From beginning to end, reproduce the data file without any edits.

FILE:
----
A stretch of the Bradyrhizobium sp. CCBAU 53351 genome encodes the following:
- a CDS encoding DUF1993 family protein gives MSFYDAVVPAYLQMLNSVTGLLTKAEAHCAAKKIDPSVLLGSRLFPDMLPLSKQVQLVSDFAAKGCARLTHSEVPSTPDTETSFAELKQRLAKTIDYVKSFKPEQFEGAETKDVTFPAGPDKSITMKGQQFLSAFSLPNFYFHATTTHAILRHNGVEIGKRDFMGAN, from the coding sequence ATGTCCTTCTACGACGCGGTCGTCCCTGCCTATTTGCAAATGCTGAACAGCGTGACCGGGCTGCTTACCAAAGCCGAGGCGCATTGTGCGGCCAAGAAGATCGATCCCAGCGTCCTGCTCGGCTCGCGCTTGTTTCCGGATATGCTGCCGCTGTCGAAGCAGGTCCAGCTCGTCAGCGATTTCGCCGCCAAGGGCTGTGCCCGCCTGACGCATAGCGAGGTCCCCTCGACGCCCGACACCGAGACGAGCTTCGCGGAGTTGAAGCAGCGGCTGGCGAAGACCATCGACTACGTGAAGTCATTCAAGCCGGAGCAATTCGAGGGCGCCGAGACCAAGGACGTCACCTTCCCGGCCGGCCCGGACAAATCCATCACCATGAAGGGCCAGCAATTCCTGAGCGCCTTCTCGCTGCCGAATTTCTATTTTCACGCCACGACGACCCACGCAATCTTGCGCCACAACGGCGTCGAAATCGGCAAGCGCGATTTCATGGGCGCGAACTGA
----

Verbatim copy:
A stretch of the Bradyrhizobium sp. CCBAU 53351 genome encodes the following:
- a CDS encoding DUF1993 family protein gives MSFYDAVVPAYLQMLNSVTGLLTKAEAHCAAKKIDPSVLLGSRLFPDMLPLSKQVQLVSDFAAKGCARLTHSEVPSTPDTETSFAELKQRLAKTIDYVKSFKPEQFEGAETKDVTFPAGPDKSITMKGQQFLSAFSLPNFYFHATTTHAILRHNGVEIGKRDFMGAN, from the coding sequence ATGTCCTTCTACGACGCGGTCGTCCCTGCCTATTTGCAAATGCTGAACAGCGTGACCGGGCTGCTTACCAAAGCCGAGGCGCATTGTGCGGCCAAGAAGATCGATCCCAGCGTCCTGCTCGGCTCGCGCTTGTTTCCGGATATGCTGCCGCTGTCGAAGCAGGTCCAGCTCGTCAGCGATTTCGCCGCCAAGGGCTGTGCCCGCCTGACGCATAGCGAGGTCCCCTCGACGCCCGACACCGAGACGAGCTTCGCGGAGTTGAAGCAGCGGCTGGCGAAGACCATCGACTACGTGAAGTCATTCAAGCCGGAGCAATTCGAGGGCGCCGAGACCAAGGACGTCACCTTCCCGGCCGGCCCGGACAAATCCATCACCATGAAGGGCCAGCAATTCCTGAGCGCCTTCTCGCTGCCGAATTTCTATTTTCACGCCACGACGACCCACGCAATCTTGCGCCACAACGGCGTCGAAATCGGCAAGCGCGATTTCATGGGCGCGAACTGA